Lawmaking Insider: What It Takes To Put Laws Into Action

It takes hard work, collaboration, and patience to pass new laws in Oregon’s legislature. Sometimes, after years of trying, countless hearings, thousands of emails, and many meetings, we succeed–with gratitude for the help from OEC supporters. And when we are successful, we can transform the system to reflect Oregon’s values.

Oregon’s Toxic Free Kids Act is a notable example of our success. In 2015, we partnered with businesses, parents, doctors, legislators, and individuals – including many of you – to create one of the nation’s strongest consumer product safety laws. It was a hard won victory for Oregon’s kids, our families, and our economy.

Here’s the thing, though: Passing a strong law sometimes creates even tougher battles in the future.

The next step is to work out all the little details about how the law is going to turn into action. It’s a process called “rulemaking”, and it’s an exciting/laborious fun/frustrating and competitive process. In the end, many of the most important decisions about a law happen during rulemaking.

OEC was a part of rulemaking for the Toxic Free Kids Act all summer of 2016. I’m one among a group of 16 people tasked with advising the Oregon Health Authority on how they should create rules for putting the law into practice.

The intent of the law is simple: the Oregon Health Authority should be informed when a toxic chemical occurs in a children’s product, and the manufacturer should seek to either eliminate the toxic chemical or find a safer alternative. But the simple intent can be complicated when people begin negotiating over definitions, exceptions, processes, and other details.

OEC was the only advocacy organization on the advisory group, side-by-side with 10 representatives from industry associations or large corporations. These groups were pushing hard to weaken the law, giving manufacturers loopholes to escape participation.

One of the most aggressive industry associations trying to weaken Oregon’s law is the Toy Industry Association.

We fought their attempts to create legal loopholes that would allow manufacturers like Hasbro and Mattel to continue using toxic chemicals in products. We kept asking ourselves: why do these companies want to continue putting profits before protecting kids?

We won’t likely ever know the answer that question, but we do know that OEC will continue to fight for safer products for all Oregonians. And we’ll need your help, and the help of OEC’s partners, too. There will be an opportunity for the public to weigh in on the rules for Oregon’s Toxic Free Kids Act in October 2016. We need your voice to help stand up for a strong law and strong protections for our kids.


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3 Replies to "Lawmaking Insider: What It Takes To Put Laws Into Action"

    October 4, 2016 (5:12 pm)

    You ask why companies put profits before kids. Maybe you should stop trying to ascribe evil intent to your opponents and consider the possibility that you simply disagree about the health risks. It is not productive to vilify industry. Seek the best, unbiased health science and go from there.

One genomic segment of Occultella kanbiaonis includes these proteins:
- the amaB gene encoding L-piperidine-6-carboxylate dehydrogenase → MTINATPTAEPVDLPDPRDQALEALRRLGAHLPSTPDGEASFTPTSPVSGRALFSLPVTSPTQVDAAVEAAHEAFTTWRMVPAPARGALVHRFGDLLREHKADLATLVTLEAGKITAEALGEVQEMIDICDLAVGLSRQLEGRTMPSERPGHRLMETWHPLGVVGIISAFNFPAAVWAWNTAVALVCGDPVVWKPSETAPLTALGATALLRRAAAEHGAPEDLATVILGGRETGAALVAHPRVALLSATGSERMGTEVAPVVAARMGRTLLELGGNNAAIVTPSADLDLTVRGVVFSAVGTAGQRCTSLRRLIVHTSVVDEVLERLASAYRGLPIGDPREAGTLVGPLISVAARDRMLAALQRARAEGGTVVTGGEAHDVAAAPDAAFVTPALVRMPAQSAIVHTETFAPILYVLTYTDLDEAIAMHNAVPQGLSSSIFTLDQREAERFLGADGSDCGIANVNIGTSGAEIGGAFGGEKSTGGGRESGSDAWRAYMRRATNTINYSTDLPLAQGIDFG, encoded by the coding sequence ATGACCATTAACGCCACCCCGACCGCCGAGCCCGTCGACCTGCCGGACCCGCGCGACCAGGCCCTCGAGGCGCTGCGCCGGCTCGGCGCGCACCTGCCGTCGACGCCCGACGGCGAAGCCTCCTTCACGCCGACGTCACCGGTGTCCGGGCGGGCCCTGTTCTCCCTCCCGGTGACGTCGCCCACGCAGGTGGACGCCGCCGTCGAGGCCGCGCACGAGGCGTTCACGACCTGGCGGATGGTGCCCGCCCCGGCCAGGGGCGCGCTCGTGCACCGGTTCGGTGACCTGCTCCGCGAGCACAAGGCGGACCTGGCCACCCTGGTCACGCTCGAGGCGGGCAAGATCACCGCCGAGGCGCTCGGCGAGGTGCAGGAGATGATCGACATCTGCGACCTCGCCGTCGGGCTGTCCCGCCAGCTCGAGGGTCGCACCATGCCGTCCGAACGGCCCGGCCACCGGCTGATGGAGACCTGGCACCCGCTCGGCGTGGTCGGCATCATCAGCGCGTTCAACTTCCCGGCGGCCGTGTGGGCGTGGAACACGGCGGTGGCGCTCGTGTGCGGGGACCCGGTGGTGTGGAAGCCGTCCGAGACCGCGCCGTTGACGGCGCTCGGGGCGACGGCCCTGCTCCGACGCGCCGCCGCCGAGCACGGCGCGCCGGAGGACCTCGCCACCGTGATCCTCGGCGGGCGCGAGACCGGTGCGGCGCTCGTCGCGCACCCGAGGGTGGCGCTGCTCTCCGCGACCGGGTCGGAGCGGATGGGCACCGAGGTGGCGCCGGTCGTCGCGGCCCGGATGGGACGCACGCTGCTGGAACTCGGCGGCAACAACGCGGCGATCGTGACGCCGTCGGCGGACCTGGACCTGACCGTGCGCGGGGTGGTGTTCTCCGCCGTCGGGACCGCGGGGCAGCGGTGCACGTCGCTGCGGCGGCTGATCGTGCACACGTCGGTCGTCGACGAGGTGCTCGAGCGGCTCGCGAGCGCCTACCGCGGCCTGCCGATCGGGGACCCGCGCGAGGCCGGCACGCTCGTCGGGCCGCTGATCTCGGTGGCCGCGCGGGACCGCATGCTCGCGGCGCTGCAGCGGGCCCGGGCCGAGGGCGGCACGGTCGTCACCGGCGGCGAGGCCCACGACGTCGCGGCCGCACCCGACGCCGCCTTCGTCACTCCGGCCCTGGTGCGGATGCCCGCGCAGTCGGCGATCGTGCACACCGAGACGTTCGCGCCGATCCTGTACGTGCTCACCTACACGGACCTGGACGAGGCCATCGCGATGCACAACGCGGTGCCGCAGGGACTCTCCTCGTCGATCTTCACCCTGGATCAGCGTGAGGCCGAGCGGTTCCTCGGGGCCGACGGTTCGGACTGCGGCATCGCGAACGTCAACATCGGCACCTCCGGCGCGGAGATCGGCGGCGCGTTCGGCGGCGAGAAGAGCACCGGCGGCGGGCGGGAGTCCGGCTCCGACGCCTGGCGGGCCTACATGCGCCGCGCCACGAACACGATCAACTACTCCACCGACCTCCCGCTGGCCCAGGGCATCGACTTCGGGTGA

• Colin Price
      October 4, 2016 (7:03 pm)

      Thanks for your comment. We agree that Oregon should use the best available science on health risks and seek to take action to protect kids. Fortunately, that’s the approach that Oregon Health Authority has taken with this law to date. Many leading businesses, including our partners at Beautycounter and Staples, Inc., are having a positive impact on chemical and product safety. We like to highlight these kinds of examples:

      Unfortunately, there are some bad actors out there. These include a number of the industry trade associations that are fighting against protections for kids in Oregon despite the science. Some have a history lying about the risks of their products to human health. Here’s a great series on the topic from the Chicago Tribune if you’d like to learn more:

  • Margaret Puckette
    October 5, 2016 (3:12 pm)

    It is a no-brainer to demand that a child’s toy be completely free of toxins, but what about other toxic sources in the home? I’ve studied the herbicides and pesticides used in the nursery and landscaping industry and discovered something extraordinary and unexpected: they typically use less-harmful chemicals than the average homeowner, and often none at all because there are alternative safer methods. However, a child’s parents and neighbors can legally buy and apply pesticides with higher toxicity in and outside the home where children play. And TV commercials boast, “keeps on killing for up to one year!” These persistent chemicals affect everyone, even pets

    I believe OEC could use the Toxic Free Kids Act to leverage the removal of these harmful products from home improvement stores and even grocery stores where they are sold, and instead stock safer products that use natural and organic substances made for removing and preventing infestations. Along with this, people need to learn about the situation. The information is readily available, it just needs to be trumpeted far and wide.